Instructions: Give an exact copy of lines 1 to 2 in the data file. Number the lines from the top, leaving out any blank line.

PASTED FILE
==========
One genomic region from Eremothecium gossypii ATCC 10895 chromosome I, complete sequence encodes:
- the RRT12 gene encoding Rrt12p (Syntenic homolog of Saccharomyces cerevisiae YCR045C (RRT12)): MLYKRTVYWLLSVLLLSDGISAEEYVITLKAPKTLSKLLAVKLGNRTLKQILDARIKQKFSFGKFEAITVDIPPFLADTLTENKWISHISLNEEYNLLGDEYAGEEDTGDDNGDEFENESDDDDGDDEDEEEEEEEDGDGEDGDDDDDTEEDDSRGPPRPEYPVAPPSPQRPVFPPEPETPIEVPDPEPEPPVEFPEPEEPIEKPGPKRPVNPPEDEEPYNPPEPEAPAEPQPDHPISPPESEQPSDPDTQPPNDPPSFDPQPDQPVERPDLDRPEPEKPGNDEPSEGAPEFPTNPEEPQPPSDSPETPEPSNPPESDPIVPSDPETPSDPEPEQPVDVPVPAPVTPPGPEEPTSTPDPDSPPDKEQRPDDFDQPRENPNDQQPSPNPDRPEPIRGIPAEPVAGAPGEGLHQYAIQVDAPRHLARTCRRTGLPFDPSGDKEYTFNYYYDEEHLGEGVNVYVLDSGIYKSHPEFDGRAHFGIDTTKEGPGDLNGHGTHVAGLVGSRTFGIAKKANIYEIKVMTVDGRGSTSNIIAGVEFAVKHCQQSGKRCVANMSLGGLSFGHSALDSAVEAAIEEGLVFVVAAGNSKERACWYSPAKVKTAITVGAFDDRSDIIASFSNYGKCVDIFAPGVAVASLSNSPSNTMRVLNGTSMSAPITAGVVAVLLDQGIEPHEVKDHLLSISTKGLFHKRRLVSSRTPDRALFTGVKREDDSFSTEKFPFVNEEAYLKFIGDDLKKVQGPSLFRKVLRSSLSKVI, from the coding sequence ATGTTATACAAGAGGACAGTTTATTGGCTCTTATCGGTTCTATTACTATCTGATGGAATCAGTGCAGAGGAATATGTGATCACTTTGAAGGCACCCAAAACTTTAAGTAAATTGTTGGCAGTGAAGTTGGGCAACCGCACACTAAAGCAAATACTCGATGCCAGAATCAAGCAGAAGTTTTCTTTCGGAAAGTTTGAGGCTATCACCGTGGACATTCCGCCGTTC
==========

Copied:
One genomic region from Eremothecium gossypii ATCC 10895 chromosome I, complete sequence encodes:
- the RRT12 gene encoding Rrt12p (Syntenic homolog of Saccharomyces cerevisiae YCR045C (RRT12)): MLYKRTVYWLLSVLLLSDGISAEEYVITLKAPKTLSKLLAVKLGNRTLKQILDARIKQKFSFGKFEAITVDIPPFLADTLTENKWISHISLNEEYNLLGDEYAGEEDTGDDNGDEFENESDDDDGDDEDEEEEEEEDGDGEDGDDDDDTEEDDSRGPPRPEYPVAPPSPQRPVFPPEPETPIEVPDPEPEPPVEFPEPEEPIEKPGPKRPVNPPEDEEPYNPPEPEAPAEPQPDHPISPPESEQPSDPDTQPPNDPPSFDPQPDQPVERPDLDRPEPEKPGNDEPSEGAPEFPTNPEEPQPPSDSPETPEPSNPPESDPIVPSDPETPSDPEPEQPVDVPVPAPVTPPGPEEPTSTPDPDSPPDKEQRPDDFDQPRENPNDQQPSPNPDRPEPIRGIPAEPVAGAPGEGLHQYAIQVDAPRHLARTCRRTGLPFDPSGDKEYTFNYYYDEEHLGEGVNVYVLDSGIYKSHPEFDGRAHFGIDTTKEGPGDLNGHGTHVAGLVGSRTFGIAKKANIYEIKVMTVDGRGSTSNIIAGVEFAVKHCQQSGKRCVANMSLGGLSFGHSALDSAVEAAIEEGLVFVVAAGNSKERACWYSPAKVKTAITVGAFDDRSDIIASFSNYGKCVDIFAPGVAVASLSNSPSNTMRVLNGTSMSAPITAGVVAVLLDQGIEPHEVKDHLLSISTKGLFHKRRLVSSRTPDRALFTGVKREDDSFSTEKFPFVNEEAYLKFIGDDLKKVQGPSLFRKVLRSSLSKVI, from the coding sequence ATGTTATACAAGAGGACAGTTTATTGGCTCTTATCGGTTCTATTACTATCTGATGGAATCAGTGCAGAGGAATATGTGATCACTTTGAAGGCACCCAAAACTTTAAGTAAATTGTTGGCAGTGAAGTTGGGCAACCGCACACTAAAGCAAATACTCGATGCCAGAATCAAGCAGAAGTTTTCTTTCGGAAAGTTTGAGGCTATCACCGTGGACATTCCGCCGTTC